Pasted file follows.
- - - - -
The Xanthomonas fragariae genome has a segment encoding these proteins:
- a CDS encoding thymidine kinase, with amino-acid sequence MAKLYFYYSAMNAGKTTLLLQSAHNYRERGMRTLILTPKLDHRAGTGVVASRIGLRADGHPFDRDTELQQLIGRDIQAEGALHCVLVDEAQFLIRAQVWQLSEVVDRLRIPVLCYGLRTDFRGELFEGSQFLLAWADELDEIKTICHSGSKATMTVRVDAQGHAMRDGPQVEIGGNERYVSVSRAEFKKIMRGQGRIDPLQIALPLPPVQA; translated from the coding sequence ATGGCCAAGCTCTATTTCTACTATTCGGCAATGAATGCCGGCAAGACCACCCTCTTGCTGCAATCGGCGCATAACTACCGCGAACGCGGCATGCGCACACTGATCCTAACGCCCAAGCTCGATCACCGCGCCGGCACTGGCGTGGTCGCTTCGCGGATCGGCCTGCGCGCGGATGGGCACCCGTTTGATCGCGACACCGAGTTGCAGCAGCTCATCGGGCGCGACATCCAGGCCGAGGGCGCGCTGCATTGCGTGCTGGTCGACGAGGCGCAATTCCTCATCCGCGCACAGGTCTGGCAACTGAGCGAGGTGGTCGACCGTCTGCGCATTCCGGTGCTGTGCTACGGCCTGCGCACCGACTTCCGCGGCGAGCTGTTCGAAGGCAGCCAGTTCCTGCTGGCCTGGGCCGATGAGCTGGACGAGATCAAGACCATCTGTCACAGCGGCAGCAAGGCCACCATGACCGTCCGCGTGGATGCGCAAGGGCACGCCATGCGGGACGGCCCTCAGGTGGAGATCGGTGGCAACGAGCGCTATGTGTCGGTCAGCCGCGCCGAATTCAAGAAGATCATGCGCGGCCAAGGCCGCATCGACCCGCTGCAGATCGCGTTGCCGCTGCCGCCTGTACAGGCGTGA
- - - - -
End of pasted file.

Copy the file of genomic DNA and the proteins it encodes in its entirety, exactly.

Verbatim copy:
The Xanthomonas fragariae genome has a segment encoding these proteins:
- a CDS encoding thymidine kinase, with amino-acid sequence MAKLYFYYSAMNAGKTTLLLQSAHNYRERGMRTLILTPKLDHRAGTGVVASRIGLRADGHPFDRDTELQQLIGRDIQAEGALHCVLVDEAQFLIRAQVWQLSEVVDRLRIPVLCYGLRTDFRGELFEGSQFLLAWADELDEIKTICHSGSKATMTVRVDAQGHAMRDGPQVEIGGNERYVSVSRAEFKKIMRGQGRIDPLQIALPLPPVQA; translated from the coding sequence ATGGCCAAGCTCTATTTCTACTATTCGGCAATGAATGCCGGCAAGACCACCCTCTTGCTGCAATCGGCGCATAACTACCGCGAACGCGGCATGCGCACACTGATCCTAACGCCCAAGCTCGATCACCGCGCCGGCACTGGCGTGGTCGCTTCGCGGATCGGCCTGCGCGCGGATGGGCACCCGTTTGATCGCGACACCGAGTTGCAGCAGCTCATCGGGCGCGACATCCAGGCCGAGGGCGCGCTGCATTGCGTGCTGGTCGACGAGGCGCAATTCCTCATCCGCGCACAGGTCTGGCAACTGAGCGAGGTGGTCGACCGTCTGCGCATTCCGGTGCTGTGCTACGGCCTGCGCACCGACTTCCGCGGCGAGCTGTTCGAAGGCAGCCAGTTCCTGCTGGCCTGGGCCGATGAGCTGGACGAGATCAAGACCATCTGTCACAGCGGCAGCAAGGCCACCATGACCGTCCGCGTGGATGCGCAAGGGCACGCCATGCGGGACGGCCCTCAGGTGGAGATCGGTGGCAACGAGCGCTATGTGTCGGTCAGCCGCGCCGAATTCAAGAAGATCATGCGCGGCCAAGGCCGCATCGACCCGCTGCAGATCGCGTTGCCGCTGCCGCCTGTACAGGCGTGA